A Fourth Option, Mr. Harris

Sam Harris:

Either God can do nothing to stop catastrophes, or He doesn’t care to, or He doesn’t exist. God is either impotent, evil or imaginary. Take your pick, and choose wisely.

Or maybe there’s a fourth option, Mr. Harris.

Maybe God is neither impotent, nor evil, nor non-existant. Maybe He is, in fact, GOD: wholly sovereign, wholly wise, wholly good. Not subject to your whims and wishes. Not dangling on a string from your finger. Not concerned with what you think is “fair” or “unfair,” “right” or “wrong.”

Maybe He is, in fact, working all things (yes, Mr. Harris, even catastrophes) for His glory. Maybe He moves as He pleases and does what He pleases because He is the infallible architect of a Greater Good which you, in all your fallible human wisdom, cannot see or understand.

Maybe. Just maybe. And if so…

Who are you, Sam Harris, to reply against God? Who are you to call Him to account? Must He consult you on the “fairness” of His actions? Are you, O creature, wiser than your Creator? Will you judge the Judge? Will you dictate morality to the One in whom morality has its very existence?

God is not on trial here, Mr. Harris. He never was. He doesn’t answer to you, or to me, or to anyone or anything. He wouldn’t be God if He did.

“I form light and create darkness, I make well-being and create calamity, I am the Lord, who does all these things.” (Isa. 45:7)

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122 thoughts on “A Fourth Option, Mr. Harris”

    1. Hello again, NAS. :) Long time, no see…

      This is less an issue of “might makes right” than “God makes right.” He wouldn’t be God if He wasn’t perfect. That being the case, it’s patently absurd for imperfect human beings to tell their perfect Creator what He should and should not do.

      1. True.

        But given the fact that common sense and harm/benefit analysis seems to show that we are more moral than the god of the Bible, it lends credence to the theory that it was written by people with Bronze-age morality.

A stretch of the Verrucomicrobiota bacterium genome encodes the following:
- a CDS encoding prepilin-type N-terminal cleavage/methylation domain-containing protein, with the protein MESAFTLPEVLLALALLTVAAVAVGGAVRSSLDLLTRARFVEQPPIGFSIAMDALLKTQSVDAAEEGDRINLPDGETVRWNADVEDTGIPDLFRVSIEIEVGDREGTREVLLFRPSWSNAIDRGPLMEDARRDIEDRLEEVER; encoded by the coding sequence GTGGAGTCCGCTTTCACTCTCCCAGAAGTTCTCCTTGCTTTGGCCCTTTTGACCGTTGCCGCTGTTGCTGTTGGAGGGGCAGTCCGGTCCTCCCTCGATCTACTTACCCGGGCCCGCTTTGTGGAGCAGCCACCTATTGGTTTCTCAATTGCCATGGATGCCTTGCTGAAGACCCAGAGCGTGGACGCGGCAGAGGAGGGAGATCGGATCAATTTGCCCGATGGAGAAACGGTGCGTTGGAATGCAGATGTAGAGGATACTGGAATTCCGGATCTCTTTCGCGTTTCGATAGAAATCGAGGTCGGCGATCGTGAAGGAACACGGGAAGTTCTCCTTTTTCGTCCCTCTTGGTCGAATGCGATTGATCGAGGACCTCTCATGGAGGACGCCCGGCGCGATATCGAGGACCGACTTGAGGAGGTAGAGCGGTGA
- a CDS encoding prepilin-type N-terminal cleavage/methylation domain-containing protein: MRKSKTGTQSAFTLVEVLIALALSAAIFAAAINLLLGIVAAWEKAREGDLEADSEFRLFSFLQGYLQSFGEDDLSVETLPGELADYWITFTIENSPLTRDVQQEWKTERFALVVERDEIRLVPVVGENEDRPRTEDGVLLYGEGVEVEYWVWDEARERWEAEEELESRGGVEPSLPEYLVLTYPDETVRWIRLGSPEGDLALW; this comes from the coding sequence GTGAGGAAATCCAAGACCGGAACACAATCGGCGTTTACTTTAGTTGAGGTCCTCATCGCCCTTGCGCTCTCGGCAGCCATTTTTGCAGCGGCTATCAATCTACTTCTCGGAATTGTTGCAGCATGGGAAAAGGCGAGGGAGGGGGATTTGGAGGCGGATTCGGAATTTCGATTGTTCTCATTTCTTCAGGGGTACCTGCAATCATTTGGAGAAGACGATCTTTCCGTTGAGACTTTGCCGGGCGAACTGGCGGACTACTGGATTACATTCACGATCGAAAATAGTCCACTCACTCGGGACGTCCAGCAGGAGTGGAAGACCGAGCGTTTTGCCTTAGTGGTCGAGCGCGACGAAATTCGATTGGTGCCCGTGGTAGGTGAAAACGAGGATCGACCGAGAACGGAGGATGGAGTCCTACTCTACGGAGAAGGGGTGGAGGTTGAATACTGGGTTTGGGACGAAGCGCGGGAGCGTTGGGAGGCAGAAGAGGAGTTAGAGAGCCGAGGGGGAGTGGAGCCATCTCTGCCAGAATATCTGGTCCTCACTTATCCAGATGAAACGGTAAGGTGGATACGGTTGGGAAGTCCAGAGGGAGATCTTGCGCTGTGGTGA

1. Just curious, assuming God is immoral, but, define morality, where did our morality come from, why is our morality right, and why is modern morality better than Bronze-age morality? By what standard dost thou judge morality?

          Oh, and, what is wrong with “might makes right” according to your standard?

          1. Modern morality is better because less people are harmed by it.

            If I were a god, I’d make sure no one ever went hungry. Thus making me a better god than the one written about in the Bible. Just from that one simple change.

          2. My dear NAS, you missed the entire point of my comment. Where did your morality come from, and by what standard do you judge. You say modern morality is better because less people are harmed, but why is it wrong that people are harmed, upon what standard do you decide that?

            Why is it wrong for people to go hungry, upon what standard do you decide that?

            No NAS, you would not be a better god, you would be a Greek or Roman god perhaps. An elevated human being with all the failings of the rest of mankind. Unless you can provide a standard for your morality, a basis for your morality, an origin for your morality, you cannot be better than God. And the simple truth is that you cannot provide any of that.

            Understand, I did not mean that comment to be harsh or judgmental in any way, I simply wish to understand your justification for your statements.

  1. Sam Harris doesn’t hate god, he hates the belief in god and the behaviour this causes.

    This post seems to be suggesting that there;s no pint in believing in god or doing anything he tells you as he’ll do as he pleases anyway, which is fine I suppose but why would we exist if that was the case?

    Even you have suggested that all the things we think of as evil are in fact created by god, thus proving the point that the god you believe in is evil, as defined by our puny ‘human’ minds.

    It was actually Epicurus not Hume who first argued this point, long before Jesus was around.

    1. This post seems to be suggesting that there’s no point in believing in god or doing anything he tells you as he’ll do as he pleases anyway, which is fine I suppose but why would we exist if that was the case?